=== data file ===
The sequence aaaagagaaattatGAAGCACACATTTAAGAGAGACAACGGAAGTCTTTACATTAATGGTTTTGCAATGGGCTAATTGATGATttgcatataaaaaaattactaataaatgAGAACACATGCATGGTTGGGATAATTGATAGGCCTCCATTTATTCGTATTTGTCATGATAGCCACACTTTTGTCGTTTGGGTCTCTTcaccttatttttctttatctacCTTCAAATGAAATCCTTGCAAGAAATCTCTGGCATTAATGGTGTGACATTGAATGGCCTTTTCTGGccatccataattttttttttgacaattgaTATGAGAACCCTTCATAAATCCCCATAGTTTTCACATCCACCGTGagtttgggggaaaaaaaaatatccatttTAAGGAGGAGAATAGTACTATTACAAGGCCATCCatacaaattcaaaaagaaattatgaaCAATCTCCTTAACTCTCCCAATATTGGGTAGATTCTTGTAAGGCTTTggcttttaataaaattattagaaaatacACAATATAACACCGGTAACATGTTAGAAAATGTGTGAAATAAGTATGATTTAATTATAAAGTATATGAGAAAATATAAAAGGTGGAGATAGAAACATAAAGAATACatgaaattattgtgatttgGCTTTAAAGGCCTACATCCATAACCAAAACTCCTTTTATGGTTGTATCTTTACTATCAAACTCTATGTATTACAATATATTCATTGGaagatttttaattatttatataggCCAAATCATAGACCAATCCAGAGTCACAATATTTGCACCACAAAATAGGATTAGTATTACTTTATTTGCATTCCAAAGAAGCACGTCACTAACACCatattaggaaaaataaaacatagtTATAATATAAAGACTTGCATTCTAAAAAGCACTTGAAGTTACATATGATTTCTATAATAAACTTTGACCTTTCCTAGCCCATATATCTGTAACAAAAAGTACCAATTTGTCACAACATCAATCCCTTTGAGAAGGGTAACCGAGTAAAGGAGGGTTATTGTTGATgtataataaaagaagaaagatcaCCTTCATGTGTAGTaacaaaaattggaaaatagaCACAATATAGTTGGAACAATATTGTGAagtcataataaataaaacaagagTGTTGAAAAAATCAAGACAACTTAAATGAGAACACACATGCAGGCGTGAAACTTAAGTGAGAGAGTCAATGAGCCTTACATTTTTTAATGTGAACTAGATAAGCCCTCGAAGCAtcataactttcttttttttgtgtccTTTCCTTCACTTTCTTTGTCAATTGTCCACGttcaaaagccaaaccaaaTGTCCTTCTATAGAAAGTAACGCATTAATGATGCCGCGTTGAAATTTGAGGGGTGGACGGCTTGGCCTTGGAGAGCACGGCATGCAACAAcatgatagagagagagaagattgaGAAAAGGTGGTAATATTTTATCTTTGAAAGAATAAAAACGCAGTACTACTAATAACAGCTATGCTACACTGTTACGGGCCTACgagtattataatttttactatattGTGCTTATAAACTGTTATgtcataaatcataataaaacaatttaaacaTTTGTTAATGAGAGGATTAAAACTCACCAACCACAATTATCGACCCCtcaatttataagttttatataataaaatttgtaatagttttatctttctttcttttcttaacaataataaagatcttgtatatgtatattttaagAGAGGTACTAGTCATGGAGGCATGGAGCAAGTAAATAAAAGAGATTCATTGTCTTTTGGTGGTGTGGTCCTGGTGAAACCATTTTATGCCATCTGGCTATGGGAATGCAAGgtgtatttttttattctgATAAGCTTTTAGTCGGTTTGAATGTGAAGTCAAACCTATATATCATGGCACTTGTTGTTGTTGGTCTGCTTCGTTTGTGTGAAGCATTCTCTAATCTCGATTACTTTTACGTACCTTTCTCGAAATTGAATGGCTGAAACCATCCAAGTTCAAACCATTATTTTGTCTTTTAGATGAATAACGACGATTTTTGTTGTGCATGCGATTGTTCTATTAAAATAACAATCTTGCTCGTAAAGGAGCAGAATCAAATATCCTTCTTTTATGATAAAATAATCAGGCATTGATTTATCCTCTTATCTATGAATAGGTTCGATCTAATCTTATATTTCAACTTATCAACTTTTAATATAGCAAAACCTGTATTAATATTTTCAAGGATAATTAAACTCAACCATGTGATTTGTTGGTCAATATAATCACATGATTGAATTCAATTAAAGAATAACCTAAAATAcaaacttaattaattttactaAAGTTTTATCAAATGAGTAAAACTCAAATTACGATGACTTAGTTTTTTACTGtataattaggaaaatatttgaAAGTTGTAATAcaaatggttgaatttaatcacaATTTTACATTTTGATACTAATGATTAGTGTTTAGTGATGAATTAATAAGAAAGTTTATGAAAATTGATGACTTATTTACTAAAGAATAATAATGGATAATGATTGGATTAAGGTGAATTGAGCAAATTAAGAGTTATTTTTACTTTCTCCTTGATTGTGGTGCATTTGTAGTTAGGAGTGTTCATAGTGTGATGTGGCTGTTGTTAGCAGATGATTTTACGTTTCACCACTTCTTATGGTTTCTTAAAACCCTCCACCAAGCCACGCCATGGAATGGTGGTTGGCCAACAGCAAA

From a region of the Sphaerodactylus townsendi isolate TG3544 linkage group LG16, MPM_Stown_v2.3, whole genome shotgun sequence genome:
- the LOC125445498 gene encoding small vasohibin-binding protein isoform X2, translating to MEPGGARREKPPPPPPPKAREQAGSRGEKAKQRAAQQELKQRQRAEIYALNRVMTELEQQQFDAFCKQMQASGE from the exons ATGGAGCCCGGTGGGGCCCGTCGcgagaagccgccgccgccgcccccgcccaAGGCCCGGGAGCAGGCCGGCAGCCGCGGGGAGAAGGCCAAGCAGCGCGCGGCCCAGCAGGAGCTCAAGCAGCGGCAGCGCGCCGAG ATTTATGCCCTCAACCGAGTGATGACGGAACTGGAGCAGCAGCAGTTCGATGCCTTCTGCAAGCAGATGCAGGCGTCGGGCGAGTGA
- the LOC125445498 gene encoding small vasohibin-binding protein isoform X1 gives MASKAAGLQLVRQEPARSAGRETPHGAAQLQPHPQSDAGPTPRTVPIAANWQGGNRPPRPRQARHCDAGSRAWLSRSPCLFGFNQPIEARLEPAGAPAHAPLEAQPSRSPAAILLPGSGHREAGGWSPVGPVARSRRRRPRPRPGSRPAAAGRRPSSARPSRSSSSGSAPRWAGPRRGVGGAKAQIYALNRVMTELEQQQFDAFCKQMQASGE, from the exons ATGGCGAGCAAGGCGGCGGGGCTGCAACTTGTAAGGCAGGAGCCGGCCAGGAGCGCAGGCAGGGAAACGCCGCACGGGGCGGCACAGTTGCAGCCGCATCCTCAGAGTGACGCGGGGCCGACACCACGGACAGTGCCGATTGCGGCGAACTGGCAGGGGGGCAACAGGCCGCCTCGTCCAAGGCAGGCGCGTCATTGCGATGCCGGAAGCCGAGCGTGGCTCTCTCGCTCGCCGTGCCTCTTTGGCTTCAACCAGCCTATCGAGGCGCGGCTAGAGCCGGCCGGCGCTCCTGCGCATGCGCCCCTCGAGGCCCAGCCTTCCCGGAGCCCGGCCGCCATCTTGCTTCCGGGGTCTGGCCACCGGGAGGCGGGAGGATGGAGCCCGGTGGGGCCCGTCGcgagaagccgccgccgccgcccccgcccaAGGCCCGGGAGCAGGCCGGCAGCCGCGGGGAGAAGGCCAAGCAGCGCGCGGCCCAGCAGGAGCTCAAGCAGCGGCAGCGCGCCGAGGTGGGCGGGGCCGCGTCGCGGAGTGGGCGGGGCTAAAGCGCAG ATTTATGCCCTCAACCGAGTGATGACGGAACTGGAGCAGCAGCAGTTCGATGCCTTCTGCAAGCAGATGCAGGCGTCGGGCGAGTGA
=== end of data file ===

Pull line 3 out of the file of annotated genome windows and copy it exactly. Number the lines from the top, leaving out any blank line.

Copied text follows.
- the LOC125445498 gene encoding small vasohibin-binding protein isoform X2, translating to MEPGGARREKPPPPPPPKAREQAGSRGEKAKQRAAQQELKQRQRAEIYALNRVMTELEQQQFDAFCKQMQASGE from the exons ATGGAGCCCGGTGGGGCCCGTCGcgagaagccgccgccgccgcccccgcccaAGGCCCGGGAGCAGGCCGGCAGCCGCGGGGAGAAGGCCAAGCAGCGCGCGGCCCAGCAGGAGCTCAAGCAGCGGCAGCGCGCCGAG ATTTATGCCCTCAACCGAGTGATGACGGAACTGGAGCAGCAGCAGTTCGATGCCTTCTGCAAGCAGATGCAGGCGTCGGGCGAGTGA